Sceptic Schism | Issue 16

Sceptic Schism | Issue 16

Graham Hancock

If you tune into the History Channel, you get anything but history. Instead, outrageous pseudo-archaeological documentaries about aliens and Atlantis tend to take up the programming. One of the new darlings of the pseudo-archaeological scene is a man named Graham Hancock.

Hancock’s theory is that an ancient mother civilisation seeded all the world’s major civilisations 10,500 years ago. From the ancient Egyptians in Africa to the Incas in South America, Hancock argues that specific architectural and religious motifs are common to many distant cultures, and best explained by a single origin. Reputable archaeologists reject Hancock’s theory as fanciful nonsense. Maybe these scientists are being closed-minded.

Without getting bogged down in the specific evidence for Hancock’s claims, I’d like to ask a different question: how come when Hancock looks at the evidence, he sees Atlantis, but when scientists look at the very same evidence, they see a series of minor coincidences? Both are looking at the same evidence, but they are led to such different conclusions. Is Hancock just irrational? Are scientists just grumpy, dogmatic fogies?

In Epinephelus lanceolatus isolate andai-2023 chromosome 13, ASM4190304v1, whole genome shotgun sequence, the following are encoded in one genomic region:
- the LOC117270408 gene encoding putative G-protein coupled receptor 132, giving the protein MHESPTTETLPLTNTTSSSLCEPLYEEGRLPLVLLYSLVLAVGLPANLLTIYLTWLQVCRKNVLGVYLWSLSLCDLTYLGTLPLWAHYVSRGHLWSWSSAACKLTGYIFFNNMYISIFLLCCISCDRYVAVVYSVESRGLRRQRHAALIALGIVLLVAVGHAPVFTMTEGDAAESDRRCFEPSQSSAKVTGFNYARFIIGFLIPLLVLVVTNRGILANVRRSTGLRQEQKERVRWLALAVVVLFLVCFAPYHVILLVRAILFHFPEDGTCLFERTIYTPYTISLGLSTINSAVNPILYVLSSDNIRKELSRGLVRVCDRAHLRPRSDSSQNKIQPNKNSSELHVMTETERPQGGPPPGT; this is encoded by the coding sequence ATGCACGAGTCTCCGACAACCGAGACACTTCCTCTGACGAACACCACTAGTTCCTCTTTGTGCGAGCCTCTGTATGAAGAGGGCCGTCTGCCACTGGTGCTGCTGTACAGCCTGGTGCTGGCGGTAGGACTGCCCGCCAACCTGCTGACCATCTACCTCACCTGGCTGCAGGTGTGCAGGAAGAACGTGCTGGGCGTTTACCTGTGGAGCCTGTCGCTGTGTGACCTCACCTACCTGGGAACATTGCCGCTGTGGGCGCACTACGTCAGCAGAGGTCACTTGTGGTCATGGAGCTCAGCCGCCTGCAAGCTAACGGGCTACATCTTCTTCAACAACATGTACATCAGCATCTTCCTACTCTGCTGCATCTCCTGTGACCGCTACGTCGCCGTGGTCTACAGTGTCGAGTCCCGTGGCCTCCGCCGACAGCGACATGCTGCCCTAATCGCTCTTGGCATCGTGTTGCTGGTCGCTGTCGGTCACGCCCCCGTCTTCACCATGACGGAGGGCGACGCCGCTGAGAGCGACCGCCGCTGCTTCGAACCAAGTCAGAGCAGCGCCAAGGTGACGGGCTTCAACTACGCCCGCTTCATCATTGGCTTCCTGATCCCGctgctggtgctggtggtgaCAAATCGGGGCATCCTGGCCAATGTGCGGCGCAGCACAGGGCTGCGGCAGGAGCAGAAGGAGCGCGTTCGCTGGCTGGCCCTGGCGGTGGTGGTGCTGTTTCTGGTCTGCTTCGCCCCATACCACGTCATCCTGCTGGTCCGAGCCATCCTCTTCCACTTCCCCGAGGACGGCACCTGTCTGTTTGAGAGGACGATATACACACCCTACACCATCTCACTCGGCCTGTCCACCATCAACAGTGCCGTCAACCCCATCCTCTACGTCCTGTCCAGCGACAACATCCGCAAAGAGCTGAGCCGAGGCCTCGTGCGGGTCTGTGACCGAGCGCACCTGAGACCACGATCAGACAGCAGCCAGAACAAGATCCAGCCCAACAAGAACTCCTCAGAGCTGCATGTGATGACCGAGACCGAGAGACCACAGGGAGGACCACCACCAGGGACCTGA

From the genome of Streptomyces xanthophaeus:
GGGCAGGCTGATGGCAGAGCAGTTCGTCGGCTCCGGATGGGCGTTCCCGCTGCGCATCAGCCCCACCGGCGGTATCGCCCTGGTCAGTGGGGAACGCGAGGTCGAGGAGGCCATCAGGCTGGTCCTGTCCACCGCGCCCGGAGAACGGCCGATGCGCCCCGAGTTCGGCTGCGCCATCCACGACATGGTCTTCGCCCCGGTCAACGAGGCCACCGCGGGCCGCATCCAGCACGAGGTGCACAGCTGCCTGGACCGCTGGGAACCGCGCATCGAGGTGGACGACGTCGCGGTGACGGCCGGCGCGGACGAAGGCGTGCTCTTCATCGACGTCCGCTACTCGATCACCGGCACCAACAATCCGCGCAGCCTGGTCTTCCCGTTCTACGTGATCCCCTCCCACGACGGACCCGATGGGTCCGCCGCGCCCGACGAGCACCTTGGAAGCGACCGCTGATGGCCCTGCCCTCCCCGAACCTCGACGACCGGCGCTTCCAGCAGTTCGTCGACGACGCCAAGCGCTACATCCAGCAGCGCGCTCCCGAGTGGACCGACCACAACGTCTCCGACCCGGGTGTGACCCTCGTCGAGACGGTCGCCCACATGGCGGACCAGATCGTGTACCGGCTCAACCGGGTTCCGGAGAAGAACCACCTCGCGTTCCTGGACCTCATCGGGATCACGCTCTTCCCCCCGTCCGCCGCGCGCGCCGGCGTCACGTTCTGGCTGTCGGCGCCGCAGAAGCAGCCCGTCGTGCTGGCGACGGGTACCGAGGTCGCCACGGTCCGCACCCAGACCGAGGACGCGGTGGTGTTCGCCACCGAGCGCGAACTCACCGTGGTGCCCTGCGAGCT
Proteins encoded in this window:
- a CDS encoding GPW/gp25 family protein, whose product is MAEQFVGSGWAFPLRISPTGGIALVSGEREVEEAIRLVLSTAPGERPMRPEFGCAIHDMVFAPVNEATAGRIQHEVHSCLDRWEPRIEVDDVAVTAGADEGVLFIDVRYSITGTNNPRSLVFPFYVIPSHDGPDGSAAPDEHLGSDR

Digging through Hancock’s YouTube clips, I discovered, that he is not only a fierce proponent of Atlantis but also of the use of psychedelic drugs. So am I! But Hancock believes that the use of psychedelics is necessary for a proper understanding of the world around us. He says that the great mysteries of humankind’s origin and purpose can be answered only through altering our private states of consciousness in order to receive ancient, mysterious wisdom teachings from trans-dimensional beings.

So it’s no wonder that when Hancock looks at the evidence, he is led to such radically different conclusions from the scientists. Hancock is using a totally different method to theirs. The scientific method depends on intersubjectively testable evidence, not on appeals to private, drug-induced visions. The idea is that if two scientists disagree, they can settle their dispute by appealing to evidence freely available to both parties, not by appealing to intuitions, revelation, gut feelings, transcendental visions, drug trips, unsubstantiated anecdotes or wishings-to-be-so.

Graham Hancock’s drug-induced visions are probably extremely compelling evidence if you’re Graham Hancock. Fortunately, I’m not.

This article first appeared in Issue 16, 2015.
Posted 2:19pm Sunday 19th July 2015 by Howard Yuno.